China's leaders shun masks at political event

Elias Hubbard
May 23, 2020

It cited uncertainties arising out of the coronavirus pandemic, slowdown of the Chinese and global economies and the decline in worldwide trade as the reasons.

The Chinese mainland reported six new imported cases of the coronavirus disease on Saturday, which brought the total number of imported cases to 1,698.

China has actually reported greater than 82,000 coronavirus instances, with at the very least 4,633 fatalities, according to information from the nation's National HealthCommission The variety of brand-new infections rose rapidly in late January, triggering city lockdowns as well as across the country traveling restrictions. The session was attended by 2,057 CPPCC National Committee members.

President Xi Jinping sat right at the centre - the usual air of confidence missing.

China's top political advisory body started its annual session Thursday afternoon in Beijing, raising the curtain of a key season in the country's political calendar which also includes an annual gathering of the national legislature to open Friday.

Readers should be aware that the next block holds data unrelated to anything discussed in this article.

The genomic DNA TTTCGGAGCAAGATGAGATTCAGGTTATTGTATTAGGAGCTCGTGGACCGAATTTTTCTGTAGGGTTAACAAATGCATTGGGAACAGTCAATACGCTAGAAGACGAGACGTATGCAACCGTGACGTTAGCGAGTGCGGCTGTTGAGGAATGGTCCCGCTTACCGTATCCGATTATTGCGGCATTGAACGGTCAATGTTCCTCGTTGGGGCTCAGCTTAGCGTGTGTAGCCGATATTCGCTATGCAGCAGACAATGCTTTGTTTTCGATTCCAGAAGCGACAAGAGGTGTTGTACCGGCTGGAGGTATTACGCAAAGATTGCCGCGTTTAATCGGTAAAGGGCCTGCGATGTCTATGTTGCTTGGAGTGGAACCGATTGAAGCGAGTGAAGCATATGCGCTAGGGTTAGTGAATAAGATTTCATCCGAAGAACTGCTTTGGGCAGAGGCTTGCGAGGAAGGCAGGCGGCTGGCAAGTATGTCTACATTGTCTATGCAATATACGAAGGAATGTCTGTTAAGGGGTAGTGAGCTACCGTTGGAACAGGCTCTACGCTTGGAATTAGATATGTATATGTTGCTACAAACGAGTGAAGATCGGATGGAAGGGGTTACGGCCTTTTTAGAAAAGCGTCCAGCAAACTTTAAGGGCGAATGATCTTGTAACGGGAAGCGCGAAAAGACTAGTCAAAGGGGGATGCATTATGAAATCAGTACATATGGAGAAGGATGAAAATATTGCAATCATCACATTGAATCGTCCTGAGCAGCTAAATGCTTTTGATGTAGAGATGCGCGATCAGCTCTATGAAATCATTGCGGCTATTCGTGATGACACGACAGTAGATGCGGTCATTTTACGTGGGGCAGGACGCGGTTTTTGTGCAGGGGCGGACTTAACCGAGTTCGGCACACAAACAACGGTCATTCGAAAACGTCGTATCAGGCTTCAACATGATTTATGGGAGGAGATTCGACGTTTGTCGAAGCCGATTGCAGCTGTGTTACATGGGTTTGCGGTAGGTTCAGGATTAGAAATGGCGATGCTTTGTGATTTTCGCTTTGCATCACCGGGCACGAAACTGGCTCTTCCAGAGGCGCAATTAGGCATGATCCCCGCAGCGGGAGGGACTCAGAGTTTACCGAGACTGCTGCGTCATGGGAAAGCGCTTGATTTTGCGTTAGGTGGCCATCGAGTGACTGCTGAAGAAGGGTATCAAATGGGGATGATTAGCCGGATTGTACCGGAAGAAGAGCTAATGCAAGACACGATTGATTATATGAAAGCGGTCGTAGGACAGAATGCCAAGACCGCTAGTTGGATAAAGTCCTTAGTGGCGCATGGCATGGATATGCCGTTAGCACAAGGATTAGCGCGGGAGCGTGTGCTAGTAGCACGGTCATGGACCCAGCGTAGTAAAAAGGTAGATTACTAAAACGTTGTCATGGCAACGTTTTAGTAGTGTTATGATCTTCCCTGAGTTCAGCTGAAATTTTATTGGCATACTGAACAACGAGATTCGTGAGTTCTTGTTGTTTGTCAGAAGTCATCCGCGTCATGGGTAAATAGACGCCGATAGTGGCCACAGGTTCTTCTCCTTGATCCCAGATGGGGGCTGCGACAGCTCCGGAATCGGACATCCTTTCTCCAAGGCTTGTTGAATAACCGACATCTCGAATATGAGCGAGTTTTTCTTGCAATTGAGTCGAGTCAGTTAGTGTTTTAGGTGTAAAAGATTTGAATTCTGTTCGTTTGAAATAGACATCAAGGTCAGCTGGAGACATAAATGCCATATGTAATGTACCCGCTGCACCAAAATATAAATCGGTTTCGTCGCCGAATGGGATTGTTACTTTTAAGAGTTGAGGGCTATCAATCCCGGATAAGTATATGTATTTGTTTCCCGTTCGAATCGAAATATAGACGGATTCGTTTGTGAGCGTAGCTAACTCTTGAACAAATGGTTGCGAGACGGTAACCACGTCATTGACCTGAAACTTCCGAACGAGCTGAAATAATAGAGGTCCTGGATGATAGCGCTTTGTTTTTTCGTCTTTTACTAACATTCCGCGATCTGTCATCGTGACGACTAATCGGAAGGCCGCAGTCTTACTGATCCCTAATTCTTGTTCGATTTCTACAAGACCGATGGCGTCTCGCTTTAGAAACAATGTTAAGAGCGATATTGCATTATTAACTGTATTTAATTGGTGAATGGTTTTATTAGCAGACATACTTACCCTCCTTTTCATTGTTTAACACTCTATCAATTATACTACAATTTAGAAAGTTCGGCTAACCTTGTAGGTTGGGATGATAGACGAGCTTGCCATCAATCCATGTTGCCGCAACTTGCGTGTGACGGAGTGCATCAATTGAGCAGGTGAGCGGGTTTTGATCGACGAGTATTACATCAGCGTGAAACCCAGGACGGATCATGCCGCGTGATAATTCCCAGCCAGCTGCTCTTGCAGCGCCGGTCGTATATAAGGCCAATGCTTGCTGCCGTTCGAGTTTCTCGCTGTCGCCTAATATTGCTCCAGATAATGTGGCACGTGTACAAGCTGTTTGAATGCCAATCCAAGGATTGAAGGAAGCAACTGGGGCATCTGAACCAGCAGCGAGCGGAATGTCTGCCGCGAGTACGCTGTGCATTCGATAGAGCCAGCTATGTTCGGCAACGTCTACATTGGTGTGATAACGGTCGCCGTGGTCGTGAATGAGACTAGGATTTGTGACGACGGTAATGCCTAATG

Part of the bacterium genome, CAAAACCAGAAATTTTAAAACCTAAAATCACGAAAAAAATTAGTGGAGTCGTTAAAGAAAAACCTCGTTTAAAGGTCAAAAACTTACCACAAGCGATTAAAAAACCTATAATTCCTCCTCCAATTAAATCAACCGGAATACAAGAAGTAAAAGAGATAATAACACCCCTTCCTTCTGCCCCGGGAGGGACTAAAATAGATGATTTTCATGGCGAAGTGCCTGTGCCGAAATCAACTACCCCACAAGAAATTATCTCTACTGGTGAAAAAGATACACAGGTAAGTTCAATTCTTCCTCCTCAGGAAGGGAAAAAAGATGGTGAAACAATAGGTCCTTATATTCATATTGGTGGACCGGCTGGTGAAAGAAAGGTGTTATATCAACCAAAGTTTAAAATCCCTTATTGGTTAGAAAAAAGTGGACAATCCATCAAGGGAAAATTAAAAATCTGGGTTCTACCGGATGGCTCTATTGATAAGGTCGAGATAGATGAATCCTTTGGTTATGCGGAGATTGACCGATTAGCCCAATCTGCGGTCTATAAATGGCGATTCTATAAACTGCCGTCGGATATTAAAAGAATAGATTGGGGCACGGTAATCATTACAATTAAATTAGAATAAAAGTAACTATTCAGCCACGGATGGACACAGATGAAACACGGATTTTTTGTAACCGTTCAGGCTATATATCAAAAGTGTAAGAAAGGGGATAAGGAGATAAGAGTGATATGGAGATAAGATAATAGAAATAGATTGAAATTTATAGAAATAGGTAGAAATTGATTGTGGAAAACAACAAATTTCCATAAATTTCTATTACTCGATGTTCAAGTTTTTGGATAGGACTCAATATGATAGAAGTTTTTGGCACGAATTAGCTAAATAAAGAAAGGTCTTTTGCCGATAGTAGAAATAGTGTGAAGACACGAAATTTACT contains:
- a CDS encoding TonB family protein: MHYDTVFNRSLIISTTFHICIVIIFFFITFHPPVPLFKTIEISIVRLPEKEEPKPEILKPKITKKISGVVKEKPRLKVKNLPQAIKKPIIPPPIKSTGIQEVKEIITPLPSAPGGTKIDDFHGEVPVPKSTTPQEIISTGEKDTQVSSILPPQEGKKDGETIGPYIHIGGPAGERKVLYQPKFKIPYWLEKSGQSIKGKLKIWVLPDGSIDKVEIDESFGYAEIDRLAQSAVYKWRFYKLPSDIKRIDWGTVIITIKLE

Beijing has done away with the guideline that residents should wear masks while on outdoors, the first city in China and perhaps in the world to do so in the midst of the COVID-19 pandemic, signalling that the coronavirus is under control in the Chinese capital.

Attendees at Thursday's meeting paid a one-minute silent tribute to martyrs who died fighting COVID-19 and compatriots who lost their lives in the epidemic. To ensure the safety of meetings, all underwent three separate COVID-19 virus test at Macau International Airport, Beijing International Airport and their hotel in Beijing respectively.

Growth shrank 6.8 per cent in the first quarter, China's first contraction in decades, as containment measures shut down business activity.

Parliament spokesman Zhang Yesui said on Thursday the chamber will introduce a proposal for a national security law in Hong Kong, in a move the United States warned would be "highly destabilising" and which is likely to stoke further unrest in the financial hub.

The Basic Law gives Beijing the power to annex national laws into the document - which the local government must then legislate for or effectively impose by executive fiat.

Other reports by Click Lancashire

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